Bypass Damsby Gary T. Turner
Wood River Journal - December 8, 1999
BOISE--Regarding the harvest of Snake River salmon and steelhead as a possible variable in the decliine of populations, a few facts must be addressed before harvest can be considered a viable link in the extinction chain.
First, fishing industries, which only impact adult fish, are heavily restricted and respoonsible for only 7 percent of mortality caused by humans on wild fall chinook. The remaining 93 percent can be attributed to "hydrosystem effects" (i.e., dams).
Secondly, the U.S. Fish and Wildlife Service states all fishing takes less than 2 percent of steelhead of spring/summer chinook and the dams are responsible for juvenile mortality rates of up to 80 percent. There has been no directed harvest on these fish since 1978 and 1964, respectively, yet they face extinction within two decades.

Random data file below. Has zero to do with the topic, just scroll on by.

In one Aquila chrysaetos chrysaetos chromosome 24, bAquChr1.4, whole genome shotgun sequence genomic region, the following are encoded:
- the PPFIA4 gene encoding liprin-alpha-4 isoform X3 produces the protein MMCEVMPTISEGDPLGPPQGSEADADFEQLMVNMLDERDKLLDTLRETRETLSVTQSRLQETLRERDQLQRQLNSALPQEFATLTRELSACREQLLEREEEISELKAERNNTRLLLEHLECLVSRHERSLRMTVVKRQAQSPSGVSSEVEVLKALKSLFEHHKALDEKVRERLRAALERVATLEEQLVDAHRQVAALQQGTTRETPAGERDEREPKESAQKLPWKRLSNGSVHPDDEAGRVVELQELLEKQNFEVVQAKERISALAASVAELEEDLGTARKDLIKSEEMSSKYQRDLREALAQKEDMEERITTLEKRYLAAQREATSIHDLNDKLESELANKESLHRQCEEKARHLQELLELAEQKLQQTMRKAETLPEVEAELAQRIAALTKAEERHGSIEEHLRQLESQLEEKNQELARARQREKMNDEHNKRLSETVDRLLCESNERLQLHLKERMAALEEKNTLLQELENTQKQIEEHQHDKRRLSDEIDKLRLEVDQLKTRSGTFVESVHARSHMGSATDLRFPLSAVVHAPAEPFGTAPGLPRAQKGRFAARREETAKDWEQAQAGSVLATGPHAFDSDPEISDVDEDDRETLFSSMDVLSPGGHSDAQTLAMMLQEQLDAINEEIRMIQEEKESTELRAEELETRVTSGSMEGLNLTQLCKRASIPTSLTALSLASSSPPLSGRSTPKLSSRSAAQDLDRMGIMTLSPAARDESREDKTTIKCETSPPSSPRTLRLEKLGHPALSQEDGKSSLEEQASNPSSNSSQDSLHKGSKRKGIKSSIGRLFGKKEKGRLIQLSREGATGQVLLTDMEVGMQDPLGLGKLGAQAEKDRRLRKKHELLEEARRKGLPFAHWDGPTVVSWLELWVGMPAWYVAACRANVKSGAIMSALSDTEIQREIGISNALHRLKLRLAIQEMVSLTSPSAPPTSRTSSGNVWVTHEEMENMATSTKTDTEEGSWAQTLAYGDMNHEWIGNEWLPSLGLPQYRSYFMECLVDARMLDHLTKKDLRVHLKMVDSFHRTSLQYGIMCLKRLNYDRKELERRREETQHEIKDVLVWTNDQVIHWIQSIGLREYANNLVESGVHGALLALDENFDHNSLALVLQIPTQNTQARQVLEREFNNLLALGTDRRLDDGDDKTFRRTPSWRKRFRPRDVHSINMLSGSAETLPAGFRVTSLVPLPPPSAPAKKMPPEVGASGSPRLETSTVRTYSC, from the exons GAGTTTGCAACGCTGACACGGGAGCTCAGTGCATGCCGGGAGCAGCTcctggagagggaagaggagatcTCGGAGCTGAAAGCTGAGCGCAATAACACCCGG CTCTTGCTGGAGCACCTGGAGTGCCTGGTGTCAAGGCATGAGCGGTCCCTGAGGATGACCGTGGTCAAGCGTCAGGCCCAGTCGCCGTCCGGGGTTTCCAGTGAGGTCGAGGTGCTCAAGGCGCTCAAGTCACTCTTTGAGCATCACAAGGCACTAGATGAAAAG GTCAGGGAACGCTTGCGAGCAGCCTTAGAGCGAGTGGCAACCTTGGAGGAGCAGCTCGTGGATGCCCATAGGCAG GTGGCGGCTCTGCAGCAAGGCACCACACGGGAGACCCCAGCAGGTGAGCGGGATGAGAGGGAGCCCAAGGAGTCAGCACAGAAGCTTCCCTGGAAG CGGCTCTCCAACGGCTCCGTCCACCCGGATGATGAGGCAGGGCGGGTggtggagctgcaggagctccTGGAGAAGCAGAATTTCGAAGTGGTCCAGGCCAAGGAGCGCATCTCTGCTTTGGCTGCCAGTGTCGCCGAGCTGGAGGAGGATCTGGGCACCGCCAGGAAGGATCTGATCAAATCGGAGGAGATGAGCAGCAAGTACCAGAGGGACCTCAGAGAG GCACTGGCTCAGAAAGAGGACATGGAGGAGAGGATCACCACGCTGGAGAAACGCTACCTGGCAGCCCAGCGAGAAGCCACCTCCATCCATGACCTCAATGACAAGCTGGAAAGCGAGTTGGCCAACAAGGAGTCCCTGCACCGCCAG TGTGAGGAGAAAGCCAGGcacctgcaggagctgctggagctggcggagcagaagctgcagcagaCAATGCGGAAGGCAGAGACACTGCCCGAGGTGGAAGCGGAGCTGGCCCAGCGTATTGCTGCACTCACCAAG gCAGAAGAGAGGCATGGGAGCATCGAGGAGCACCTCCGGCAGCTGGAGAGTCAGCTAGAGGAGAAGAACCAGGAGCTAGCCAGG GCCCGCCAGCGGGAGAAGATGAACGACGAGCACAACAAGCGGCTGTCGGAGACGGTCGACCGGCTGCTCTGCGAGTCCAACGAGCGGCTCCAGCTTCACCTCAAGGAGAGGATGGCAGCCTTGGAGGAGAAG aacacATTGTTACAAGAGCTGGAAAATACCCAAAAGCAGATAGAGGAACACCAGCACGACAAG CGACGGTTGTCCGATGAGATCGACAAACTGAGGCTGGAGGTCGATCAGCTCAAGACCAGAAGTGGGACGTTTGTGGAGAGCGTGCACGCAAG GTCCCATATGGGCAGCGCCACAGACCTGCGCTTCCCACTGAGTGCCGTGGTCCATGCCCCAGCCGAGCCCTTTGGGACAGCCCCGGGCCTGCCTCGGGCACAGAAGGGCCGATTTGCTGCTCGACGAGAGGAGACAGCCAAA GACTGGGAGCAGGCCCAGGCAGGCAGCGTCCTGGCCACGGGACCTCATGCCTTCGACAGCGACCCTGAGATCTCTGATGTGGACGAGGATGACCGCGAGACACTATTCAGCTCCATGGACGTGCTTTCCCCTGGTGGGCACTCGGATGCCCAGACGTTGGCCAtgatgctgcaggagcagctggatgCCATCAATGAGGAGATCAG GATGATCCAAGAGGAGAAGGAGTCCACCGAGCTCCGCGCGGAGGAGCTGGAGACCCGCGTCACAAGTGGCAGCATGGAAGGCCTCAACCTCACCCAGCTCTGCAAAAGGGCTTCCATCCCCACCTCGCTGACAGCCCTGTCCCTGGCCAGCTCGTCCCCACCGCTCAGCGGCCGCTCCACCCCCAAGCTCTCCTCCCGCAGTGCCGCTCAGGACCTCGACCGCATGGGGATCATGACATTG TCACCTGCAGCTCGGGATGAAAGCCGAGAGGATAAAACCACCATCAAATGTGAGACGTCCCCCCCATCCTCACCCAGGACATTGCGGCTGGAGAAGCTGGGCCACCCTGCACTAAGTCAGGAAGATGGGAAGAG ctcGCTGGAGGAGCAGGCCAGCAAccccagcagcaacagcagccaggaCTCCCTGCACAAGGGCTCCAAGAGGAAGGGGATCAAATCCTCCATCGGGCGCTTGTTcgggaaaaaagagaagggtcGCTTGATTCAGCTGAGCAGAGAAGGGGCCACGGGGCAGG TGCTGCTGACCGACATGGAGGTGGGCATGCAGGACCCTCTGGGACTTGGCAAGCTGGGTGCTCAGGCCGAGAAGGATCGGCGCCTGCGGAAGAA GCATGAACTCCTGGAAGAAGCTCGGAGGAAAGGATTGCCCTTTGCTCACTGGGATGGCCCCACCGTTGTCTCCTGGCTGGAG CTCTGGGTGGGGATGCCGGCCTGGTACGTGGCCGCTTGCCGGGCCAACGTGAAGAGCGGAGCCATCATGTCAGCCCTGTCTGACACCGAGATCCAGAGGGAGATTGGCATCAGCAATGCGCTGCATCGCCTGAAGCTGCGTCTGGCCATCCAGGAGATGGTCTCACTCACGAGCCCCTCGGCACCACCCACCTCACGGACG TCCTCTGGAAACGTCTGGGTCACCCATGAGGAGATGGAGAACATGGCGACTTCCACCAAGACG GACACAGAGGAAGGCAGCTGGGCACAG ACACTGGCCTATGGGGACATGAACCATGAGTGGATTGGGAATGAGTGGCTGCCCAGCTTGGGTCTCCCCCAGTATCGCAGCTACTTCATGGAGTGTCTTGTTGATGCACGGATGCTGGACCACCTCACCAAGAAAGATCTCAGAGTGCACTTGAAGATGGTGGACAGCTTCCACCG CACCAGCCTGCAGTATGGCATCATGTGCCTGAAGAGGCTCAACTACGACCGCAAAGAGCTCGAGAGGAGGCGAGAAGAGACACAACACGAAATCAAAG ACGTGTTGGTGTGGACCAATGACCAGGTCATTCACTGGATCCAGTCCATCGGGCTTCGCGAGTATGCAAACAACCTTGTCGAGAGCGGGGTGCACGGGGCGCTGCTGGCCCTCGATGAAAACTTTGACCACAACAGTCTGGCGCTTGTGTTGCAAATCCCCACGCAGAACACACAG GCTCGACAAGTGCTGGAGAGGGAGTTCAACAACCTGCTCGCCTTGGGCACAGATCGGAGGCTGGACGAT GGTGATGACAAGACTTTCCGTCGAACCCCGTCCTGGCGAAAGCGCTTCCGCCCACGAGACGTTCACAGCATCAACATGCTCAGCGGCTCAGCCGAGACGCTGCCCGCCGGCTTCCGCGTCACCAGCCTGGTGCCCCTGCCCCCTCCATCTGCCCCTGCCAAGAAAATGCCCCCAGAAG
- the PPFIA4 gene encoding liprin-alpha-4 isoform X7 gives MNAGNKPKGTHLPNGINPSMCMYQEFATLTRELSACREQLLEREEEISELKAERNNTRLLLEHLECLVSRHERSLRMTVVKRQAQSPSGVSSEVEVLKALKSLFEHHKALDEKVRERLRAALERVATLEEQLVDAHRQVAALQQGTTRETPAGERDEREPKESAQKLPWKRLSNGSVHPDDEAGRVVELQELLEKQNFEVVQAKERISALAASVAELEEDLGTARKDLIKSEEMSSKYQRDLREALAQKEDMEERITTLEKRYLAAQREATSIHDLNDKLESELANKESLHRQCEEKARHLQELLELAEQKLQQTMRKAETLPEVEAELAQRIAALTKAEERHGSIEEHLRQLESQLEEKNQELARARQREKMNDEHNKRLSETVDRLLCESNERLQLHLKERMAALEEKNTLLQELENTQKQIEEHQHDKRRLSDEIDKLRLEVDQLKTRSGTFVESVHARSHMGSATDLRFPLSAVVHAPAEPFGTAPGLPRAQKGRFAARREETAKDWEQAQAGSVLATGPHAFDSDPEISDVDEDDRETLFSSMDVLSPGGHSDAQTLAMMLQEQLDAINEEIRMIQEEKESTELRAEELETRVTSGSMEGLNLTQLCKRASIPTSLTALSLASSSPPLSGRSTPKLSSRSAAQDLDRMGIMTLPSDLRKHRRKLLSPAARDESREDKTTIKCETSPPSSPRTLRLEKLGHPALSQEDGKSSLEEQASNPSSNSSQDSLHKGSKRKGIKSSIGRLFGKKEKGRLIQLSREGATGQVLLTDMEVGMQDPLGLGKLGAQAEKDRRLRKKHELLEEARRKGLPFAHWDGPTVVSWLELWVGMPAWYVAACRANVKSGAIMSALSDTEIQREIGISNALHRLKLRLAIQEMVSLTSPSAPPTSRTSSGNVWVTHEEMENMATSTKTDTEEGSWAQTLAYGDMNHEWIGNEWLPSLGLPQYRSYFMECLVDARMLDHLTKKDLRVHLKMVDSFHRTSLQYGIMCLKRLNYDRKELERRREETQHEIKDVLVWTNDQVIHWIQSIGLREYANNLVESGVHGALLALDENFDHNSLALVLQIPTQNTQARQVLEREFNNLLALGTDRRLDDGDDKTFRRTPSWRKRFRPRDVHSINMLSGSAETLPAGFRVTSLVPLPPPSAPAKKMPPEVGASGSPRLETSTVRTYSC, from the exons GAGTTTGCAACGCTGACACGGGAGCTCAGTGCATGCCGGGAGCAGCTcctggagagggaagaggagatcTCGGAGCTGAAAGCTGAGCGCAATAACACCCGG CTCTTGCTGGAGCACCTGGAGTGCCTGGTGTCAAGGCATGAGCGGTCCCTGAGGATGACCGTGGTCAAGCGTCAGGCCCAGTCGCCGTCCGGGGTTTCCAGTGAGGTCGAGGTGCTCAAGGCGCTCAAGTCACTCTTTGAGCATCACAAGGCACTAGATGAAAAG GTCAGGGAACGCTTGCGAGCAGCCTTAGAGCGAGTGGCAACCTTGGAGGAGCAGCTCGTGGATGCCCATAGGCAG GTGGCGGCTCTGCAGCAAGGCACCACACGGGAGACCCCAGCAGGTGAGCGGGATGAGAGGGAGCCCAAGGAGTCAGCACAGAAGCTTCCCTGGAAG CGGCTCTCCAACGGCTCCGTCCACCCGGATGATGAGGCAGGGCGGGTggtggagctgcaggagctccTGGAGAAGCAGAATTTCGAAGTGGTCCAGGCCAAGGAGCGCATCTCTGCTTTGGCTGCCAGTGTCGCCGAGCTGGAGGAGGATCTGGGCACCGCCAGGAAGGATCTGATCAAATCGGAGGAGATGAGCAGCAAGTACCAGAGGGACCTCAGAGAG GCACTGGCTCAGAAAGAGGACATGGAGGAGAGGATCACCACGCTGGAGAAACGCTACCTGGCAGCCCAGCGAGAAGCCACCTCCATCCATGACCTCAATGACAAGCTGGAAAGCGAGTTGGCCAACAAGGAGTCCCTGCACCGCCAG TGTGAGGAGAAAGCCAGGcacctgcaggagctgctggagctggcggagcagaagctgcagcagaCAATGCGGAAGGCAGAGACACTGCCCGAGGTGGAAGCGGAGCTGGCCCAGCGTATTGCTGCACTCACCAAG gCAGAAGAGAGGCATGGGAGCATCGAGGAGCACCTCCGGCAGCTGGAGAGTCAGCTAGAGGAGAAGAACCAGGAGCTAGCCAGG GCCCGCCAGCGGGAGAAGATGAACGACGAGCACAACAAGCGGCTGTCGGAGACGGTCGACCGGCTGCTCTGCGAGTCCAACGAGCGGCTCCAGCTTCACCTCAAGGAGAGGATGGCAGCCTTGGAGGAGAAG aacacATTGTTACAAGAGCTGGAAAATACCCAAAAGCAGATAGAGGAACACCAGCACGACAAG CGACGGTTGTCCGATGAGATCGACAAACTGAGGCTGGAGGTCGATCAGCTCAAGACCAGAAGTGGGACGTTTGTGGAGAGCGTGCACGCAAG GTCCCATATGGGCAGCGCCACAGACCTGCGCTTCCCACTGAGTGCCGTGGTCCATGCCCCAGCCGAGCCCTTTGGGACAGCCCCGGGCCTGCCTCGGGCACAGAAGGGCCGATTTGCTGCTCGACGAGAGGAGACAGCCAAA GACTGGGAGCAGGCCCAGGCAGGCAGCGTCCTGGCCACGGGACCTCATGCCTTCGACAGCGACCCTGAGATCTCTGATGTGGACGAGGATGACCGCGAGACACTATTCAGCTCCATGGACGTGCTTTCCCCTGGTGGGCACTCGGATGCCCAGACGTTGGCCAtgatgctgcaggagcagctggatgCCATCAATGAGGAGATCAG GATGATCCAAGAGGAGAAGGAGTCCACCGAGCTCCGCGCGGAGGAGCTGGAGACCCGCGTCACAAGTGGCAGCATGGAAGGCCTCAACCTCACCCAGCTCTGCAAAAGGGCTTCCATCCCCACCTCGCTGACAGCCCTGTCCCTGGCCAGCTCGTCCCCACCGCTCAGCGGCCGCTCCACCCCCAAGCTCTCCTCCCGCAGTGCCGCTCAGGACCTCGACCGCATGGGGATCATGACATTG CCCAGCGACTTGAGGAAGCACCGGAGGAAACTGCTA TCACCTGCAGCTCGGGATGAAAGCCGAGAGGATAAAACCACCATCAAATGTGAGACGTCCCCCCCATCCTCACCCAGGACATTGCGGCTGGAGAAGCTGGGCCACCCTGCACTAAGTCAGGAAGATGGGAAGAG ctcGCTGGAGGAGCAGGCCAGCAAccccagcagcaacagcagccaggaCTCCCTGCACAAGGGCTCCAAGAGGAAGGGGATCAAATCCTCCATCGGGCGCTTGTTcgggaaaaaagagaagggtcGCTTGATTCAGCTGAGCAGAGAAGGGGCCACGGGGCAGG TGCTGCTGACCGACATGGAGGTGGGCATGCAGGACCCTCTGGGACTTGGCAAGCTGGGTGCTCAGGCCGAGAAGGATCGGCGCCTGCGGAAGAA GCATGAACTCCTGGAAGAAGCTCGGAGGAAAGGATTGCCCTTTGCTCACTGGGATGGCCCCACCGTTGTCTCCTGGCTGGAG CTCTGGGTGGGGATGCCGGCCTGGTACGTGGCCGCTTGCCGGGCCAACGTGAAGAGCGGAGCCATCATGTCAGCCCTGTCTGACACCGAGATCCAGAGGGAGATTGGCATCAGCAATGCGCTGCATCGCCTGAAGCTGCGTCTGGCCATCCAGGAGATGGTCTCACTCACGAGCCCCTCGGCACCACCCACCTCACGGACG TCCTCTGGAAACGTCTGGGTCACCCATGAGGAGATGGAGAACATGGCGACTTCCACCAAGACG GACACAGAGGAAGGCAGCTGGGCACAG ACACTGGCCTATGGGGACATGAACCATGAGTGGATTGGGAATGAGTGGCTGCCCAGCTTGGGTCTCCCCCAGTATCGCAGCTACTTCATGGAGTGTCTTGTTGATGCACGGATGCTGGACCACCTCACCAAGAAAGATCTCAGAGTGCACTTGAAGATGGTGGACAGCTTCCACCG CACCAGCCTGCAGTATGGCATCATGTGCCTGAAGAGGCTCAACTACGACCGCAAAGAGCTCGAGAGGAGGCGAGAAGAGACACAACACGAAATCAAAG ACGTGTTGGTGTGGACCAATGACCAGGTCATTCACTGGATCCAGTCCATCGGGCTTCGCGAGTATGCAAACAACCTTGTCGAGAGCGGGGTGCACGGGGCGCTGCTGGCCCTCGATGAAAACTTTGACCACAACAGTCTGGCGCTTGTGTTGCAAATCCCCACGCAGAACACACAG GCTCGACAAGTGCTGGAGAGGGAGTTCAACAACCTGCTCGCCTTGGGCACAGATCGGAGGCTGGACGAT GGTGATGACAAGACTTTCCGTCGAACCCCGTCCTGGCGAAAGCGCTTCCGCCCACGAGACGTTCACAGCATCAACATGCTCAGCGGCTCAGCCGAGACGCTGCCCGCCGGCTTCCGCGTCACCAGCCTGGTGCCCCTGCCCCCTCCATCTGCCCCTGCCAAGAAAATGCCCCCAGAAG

The dams kill youn and old fish alike, and are the real culprits when it comes to the decline of Snake River salmon Harvest can hardly be bleamed. Bypass the lower Snake River dams in southeast Washington.
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